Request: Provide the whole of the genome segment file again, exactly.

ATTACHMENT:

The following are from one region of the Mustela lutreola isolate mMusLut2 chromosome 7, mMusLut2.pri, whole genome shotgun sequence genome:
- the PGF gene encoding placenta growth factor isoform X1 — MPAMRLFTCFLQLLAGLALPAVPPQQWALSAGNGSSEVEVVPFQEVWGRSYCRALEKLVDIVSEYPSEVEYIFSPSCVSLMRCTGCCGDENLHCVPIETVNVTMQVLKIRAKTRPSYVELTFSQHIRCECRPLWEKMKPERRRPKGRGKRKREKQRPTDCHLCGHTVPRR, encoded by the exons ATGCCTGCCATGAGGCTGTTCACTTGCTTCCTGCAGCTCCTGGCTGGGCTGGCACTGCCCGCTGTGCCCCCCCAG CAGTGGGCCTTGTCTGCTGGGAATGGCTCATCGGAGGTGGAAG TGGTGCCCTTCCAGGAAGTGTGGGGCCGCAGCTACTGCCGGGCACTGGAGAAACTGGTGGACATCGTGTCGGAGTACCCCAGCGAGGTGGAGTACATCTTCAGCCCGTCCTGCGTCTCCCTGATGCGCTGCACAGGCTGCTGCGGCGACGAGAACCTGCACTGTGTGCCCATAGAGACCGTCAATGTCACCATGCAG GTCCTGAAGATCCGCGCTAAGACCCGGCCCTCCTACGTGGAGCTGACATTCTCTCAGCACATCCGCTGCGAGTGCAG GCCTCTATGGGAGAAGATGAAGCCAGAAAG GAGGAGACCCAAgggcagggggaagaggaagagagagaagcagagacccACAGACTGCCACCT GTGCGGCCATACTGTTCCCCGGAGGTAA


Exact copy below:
The following are from one region of the Mustela lutreola isolate mMusLut2 chromosome 7, mMusLut2.pri, whole genome shotgun sequence genome:
- the PGF gene encoding placenta growth factor isoform X1 — MPAMRLFTCFLQLLAGLALPAVPPQQWALSAGNGSSEVEVVPFQEVWGRSYCRALEKLVDIVSEYPSEVEYIFSPSCVSLMRCTGCCGDENLHCVPIETVNVTMQVLKIRAKTRPSYVELTFSQHIRCECRPLWEKMKPERRRPKGRGKRKREKQRPTDCHLCGHTVPRR, encoded by the exons ATGCCTGCCATGAGGCTGTTCACTTGCTTCCTGCAGCTCCTGGCTGGGCTGGCACTGCCCGCTGTGCCCCCCCAG CAGTGGGCCTTGTCTGCTGGGAATGGCTCATCGGAGGTGGAAG TGGTGCCCTTCCAGGAAGTGTGGGGCCGCAGCTACTGCCGGGCACTGGAGAAACTGGTGGACATCGTGTCGGAGTACCCCAGCGAGGTGGAGTACATCTTCAGCCCGTCCTGCGTCTCCCTGATGCGCTGCACAGGCTGCTGCGGCGACGAGAACCTGCACTGTGTGCCCATAGAGACCGTCAATGTCACCATGCAG GTCCTGAAGATCCGCGCTAAGACCCGGCCCTCCTACGTGGAGCTGACATTCTCTCAGCACATCCGCTGCGAGTGCAG GCCTCTATGGGAGAAGATGAAGCCAGAAAG GAGGAGACCCAAgggcagggggaagaggaagagagagaagcagagacccACAGACTGCCACCT GTGCGGCCATACTGTTCCCCGGAGGTAA